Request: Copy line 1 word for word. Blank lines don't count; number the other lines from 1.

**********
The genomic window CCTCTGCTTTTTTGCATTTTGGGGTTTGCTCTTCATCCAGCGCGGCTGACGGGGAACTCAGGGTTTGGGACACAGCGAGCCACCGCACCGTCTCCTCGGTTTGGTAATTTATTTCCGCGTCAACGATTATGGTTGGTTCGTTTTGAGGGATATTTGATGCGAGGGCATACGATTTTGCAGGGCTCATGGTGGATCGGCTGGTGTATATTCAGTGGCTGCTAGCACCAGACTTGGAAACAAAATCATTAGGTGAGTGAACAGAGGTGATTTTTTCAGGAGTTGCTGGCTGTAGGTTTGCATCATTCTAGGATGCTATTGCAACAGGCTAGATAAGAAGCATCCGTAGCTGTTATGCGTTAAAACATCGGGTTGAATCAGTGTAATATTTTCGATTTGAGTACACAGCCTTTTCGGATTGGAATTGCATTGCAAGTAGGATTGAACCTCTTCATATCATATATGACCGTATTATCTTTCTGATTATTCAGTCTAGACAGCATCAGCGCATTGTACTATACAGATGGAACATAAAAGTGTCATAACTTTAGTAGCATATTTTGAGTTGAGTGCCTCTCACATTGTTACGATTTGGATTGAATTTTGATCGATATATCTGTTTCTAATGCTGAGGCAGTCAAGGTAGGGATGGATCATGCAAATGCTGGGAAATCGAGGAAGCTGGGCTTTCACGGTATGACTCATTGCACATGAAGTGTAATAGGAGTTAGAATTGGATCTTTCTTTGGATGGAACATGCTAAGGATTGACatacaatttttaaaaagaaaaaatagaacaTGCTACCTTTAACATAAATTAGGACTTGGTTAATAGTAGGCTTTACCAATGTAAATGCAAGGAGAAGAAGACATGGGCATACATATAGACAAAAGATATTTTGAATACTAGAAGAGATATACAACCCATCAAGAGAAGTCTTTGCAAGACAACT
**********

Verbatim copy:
The genomic window CCTCTGCTTTTTTGCATTTTGGGGTTTGCTCTTCATCCAGCGCGGCTGACGGGGAACTCAGGGTTTGGGACACAGCGAGCCACCGCACCGTCTCCTCGGTTTGGTAATTTATTTCCGCGTCAACGATTATGGTTGGTTCGTTTTGAGGGATATTTGATGCGAGGGCATACGATTTTGCAGGGCTCATGGTGGATCGGCTGGTGTATATTCAGTGGCTGCTAGCACCAGACTTGGAAACAAAATCATTAGGTGAGTGAACAGAGGTGATTTTTTCAGGAGTTGCTGGCTGTAGGTTTGCATCATTCTAGGATGCTATTGCAACAGGCTAGATAAGAAGCATCCGTAGCTGTTATGCGTTAAAACATCGGGTTGAATCAGTGTAATATTTTCGATTTGAGTACACAGCCTTTTCGGATTGGAATTGCATTGCAAGTAGGATTGAACCTCTTCATATCATATATGACCGTATTATCTTTCTGATTATTCAGTCTAGACAGCATCAGCGCATTGTACTATACAGATGGAACATAAAAGTGTCATAACTTTAGTAGCATATTTTGAGTTGAGTGCCTCTCACATTGTTACGATTTGGATTGAATTTTGATCGATATATCTGTTTCTAATGCTGAGGCAGTCAAGGTAGGGATGGATCATGCAAATGCTGGGAAATCGAGGAAGCTGGGCTTTCACGGTATGACTCATTGCACATGAAGTGTAATAGGAGTTAGAATTGGATCTTTCTTTGGATGGAACATGCTAAGGATTGACatacaatttttaaaaagaaaaaatagaacaTGCTACCTTTAACATAAATTAGGACTTGGTTAATAGTAGGCTTTACCAATGTAAATGCAAGGAGAAGAAGACATGGGCATACATATAGACAAAAGATATTTTGAATACTAGAAGAGATATACAACCCATCAAGAGAAGTCTTTGCAAGACAACT